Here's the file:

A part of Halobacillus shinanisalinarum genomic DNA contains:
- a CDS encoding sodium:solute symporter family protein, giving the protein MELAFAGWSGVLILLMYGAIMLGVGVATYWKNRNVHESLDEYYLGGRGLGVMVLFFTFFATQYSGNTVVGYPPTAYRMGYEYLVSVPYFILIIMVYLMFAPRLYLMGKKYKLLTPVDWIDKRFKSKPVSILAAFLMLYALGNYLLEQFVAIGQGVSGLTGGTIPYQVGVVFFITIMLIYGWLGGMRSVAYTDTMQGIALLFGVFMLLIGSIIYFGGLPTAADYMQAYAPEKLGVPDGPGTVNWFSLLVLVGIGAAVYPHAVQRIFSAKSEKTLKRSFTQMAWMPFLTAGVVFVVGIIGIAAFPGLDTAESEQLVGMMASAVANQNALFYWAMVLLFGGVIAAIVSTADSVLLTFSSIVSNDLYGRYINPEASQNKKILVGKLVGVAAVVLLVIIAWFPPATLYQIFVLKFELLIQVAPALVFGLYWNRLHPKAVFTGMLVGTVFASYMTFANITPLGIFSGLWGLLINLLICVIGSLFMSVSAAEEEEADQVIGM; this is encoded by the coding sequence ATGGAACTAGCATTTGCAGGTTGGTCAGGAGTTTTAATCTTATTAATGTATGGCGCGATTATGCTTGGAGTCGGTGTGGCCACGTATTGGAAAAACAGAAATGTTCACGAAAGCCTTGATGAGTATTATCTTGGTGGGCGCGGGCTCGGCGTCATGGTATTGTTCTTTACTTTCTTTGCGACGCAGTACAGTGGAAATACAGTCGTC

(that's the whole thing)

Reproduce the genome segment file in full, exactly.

A part of Halobacillus shinanisalinarum genomic DNA contains:
- a CDS encoding sodium:solute symporter family protein, giving the protein MELAFAGWSGVLILLMYGAIMLGVGVATYWKNRNVHESLDEYYLGGRGLGVMVLFFTFFATQYSGNTVVGYPPTAYRMGYEYLVSVPYFILIIMVYLMFAPRLYLMGKKYKLLTPVDWIDKRFKSKPVSILAAFLMLYALGNYLLEQFVAIGQGVSGLTGGTIPYQVGVVFFITIMLIYGWLGGMRSVAYTDTMQGIALLFGVFMLLIGSIIYFGGLPTAADYMQAYAPEKLGVPDGPGTVNWFSLLVLVGIGAAVYPHAVQRIFSAKSEKTLKRSFTQMAWMPFLTAGVVFVVGIIGIAAFPGLDTAESEQLVGMMASAVANQNALFYWAMVLLFGGVIAAIVSTADSVLLTFSSIVSNDLYGRYINPEASQNKKILVGKLVGVAAVVLLVIIAWFPPATLYQIFVLKFELLIQVAPALVFGLYWNRLHPKAVFTGMLVGTVFASYMTFANITPLGIFSGLWGLLINLLICVIGSLFMSVSAAEEEEADQVIGM; this is encoded by the coding sequence ATGGAACTAGCATTTGCAGGTTGGTCAGGAGTTTTAATCTTATTAATGTATGGCGCGATTATGCTTGGAGTCGGTGTGGCCACGTATTGGAAAAACAGAAATGTTCACGAAAGCCTTGATGAGTATTATCTTGGTGGGCGCGGGCTCGGCGTCATGGTATTGTTCTTTACTTTCTTTGCGACGCAGTACAGTGGAAATACAGTCGTC